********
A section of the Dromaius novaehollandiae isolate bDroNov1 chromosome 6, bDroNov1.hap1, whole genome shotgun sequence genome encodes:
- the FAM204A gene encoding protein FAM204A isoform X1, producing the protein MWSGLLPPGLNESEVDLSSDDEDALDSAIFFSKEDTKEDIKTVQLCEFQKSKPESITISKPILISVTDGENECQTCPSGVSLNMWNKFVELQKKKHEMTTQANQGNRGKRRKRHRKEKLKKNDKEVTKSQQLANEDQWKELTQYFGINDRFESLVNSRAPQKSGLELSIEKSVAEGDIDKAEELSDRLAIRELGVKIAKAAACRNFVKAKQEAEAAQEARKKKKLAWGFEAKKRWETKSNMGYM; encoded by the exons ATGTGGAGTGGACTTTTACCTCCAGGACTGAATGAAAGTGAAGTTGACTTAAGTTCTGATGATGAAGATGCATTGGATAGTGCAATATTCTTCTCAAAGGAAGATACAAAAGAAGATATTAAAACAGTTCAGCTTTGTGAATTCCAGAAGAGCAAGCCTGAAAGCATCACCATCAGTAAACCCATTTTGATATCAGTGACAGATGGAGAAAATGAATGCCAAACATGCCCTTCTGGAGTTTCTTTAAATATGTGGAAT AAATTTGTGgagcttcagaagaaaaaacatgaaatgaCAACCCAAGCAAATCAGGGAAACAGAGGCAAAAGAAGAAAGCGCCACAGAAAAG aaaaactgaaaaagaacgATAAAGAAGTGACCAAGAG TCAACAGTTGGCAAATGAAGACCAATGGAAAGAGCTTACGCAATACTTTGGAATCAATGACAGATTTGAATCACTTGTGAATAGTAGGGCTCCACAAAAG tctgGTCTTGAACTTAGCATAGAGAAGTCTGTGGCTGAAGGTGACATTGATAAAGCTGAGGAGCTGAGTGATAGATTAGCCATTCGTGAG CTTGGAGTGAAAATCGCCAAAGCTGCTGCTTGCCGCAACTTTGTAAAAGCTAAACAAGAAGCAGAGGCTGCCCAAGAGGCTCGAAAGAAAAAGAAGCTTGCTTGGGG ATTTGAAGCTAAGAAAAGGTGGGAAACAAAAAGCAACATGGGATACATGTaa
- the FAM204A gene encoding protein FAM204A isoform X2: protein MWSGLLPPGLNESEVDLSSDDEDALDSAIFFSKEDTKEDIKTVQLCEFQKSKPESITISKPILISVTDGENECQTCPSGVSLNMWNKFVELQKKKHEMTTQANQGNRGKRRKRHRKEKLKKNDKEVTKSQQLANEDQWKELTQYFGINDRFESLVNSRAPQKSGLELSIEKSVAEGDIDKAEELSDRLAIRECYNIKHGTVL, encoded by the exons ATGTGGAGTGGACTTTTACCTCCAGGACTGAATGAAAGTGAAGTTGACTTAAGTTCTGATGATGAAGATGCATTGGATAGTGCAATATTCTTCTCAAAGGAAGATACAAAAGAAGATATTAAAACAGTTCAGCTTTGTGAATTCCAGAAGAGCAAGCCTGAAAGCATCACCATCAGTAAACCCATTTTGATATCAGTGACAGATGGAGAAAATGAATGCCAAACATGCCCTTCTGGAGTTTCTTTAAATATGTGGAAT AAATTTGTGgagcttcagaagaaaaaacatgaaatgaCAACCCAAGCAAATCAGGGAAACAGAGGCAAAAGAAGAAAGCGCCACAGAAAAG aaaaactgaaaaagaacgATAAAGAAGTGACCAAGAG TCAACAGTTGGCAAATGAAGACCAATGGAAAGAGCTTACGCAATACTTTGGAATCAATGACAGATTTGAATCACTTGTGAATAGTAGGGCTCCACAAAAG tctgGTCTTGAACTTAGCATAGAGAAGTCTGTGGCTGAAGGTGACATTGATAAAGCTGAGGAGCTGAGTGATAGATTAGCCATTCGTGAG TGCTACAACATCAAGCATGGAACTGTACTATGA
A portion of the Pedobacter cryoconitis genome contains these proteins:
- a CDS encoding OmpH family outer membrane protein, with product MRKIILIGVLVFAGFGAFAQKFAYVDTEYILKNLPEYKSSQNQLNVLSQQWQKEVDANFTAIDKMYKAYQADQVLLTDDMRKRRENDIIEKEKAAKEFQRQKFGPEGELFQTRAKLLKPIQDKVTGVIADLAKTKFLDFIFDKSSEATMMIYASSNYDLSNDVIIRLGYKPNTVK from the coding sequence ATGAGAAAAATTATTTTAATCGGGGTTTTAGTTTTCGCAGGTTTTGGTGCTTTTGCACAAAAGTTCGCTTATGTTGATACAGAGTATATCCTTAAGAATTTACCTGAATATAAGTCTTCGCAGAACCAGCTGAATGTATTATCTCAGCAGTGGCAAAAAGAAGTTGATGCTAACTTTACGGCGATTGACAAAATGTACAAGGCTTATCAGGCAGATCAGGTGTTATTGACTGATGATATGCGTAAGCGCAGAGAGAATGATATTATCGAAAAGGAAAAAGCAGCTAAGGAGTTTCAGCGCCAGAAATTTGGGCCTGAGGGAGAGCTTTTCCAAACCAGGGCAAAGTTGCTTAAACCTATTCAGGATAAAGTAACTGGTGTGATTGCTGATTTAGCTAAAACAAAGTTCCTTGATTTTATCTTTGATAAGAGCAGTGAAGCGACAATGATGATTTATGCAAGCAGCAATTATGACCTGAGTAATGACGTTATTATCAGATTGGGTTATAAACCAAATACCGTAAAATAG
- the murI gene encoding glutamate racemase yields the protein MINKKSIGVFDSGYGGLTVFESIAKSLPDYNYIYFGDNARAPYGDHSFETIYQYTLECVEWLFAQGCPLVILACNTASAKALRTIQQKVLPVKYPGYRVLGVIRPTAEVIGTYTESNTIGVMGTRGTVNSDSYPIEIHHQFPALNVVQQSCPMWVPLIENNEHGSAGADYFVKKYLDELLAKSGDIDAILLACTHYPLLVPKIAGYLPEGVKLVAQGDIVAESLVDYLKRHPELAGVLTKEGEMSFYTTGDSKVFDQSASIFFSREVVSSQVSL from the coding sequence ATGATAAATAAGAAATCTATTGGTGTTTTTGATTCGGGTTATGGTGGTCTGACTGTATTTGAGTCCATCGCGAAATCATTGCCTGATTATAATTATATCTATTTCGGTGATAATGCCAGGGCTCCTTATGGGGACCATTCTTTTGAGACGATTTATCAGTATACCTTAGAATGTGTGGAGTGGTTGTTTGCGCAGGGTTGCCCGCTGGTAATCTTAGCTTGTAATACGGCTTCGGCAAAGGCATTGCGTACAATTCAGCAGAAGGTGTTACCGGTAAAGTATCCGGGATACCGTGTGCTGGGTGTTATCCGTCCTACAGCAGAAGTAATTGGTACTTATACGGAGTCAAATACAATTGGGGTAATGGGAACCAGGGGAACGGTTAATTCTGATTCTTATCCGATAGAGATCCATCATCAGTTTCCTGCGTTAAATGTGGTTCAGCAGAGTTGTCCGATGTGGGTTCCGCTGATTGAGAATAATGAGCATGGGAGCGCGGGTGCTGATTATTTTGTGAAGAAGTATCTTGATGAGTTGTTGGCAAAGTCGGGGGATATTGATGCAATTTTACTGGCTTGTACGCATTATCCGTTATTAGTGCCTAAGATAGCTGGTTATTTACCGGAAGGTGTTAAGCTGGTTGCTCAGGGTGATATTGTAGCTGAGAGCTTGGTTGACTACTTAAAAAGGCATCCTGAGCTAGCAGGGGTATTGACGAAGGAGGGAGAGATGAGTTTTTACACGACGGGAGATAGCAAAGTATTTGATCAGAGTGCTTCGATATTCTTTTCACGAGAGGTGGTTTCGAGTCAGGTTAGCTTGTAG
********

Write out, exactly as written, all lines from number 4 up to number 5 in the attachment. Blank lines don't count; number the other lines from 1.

A portion of the Pedobacter cryoconitis genome contains these proteins:
- a CDS encoding OmpH family outer membrane protein, with product MRKIILIGVLVFAGFGAFAQKFAYVDTEYILKNLPEYKSSQNQLNVLSQQWQKEVDANFTAIDKMYKAYQADQVLLTDDMRKRRENDIIEKEKAAKEFQRQKFGPEGELFQTRAKLLKPIQDKVTGVIADLAKTKFLDFIFDKSSEATMMIYASSNYDLSNDVIIRLGYKPNTVK from the coding sequence ATGAGAAAAATTATTTTAATCGGGGTTTTAGTTTTCGCAGGTTTTGGTGCTTTTGCACAAAAGTTCGCTTATGTTGATACAGAGTATATCCTTAAGAATTTACCTGAATATAAGTCTTCGCAGAACCAGCTGAATGTATTATCTCAGCAGTGGCAAAAAGAAGTTGATGCTAACTTTACGGCGATTGACAAAATGTACAAGGCTTATCAGGCAGATCAGGTGTTATTGACTGATGATATGCGTAAGCGCAGAGAGAATGATATTATCGAAAAGGAAAAAGCAGCTAAGGAGTTTCAGCGCCAGAAATTTGGGCCTGAGGGAGAGCTTTTCCAAACCAGGGCAAAGTTGCTTAAACCTATTCAGGATAAAGTAACTGGTGTGATTGCTGATTTAGCTAAAACAAAGTTCCTTGATTTTATCTTTGATAAGAGCAGTGAAGCGACAATGATGATTTATGCAAGCAGCAATTATGACCTGAGTAATGACGTTATTATCAGATTGGGTTATAAACCAAATACCGTAAAATAG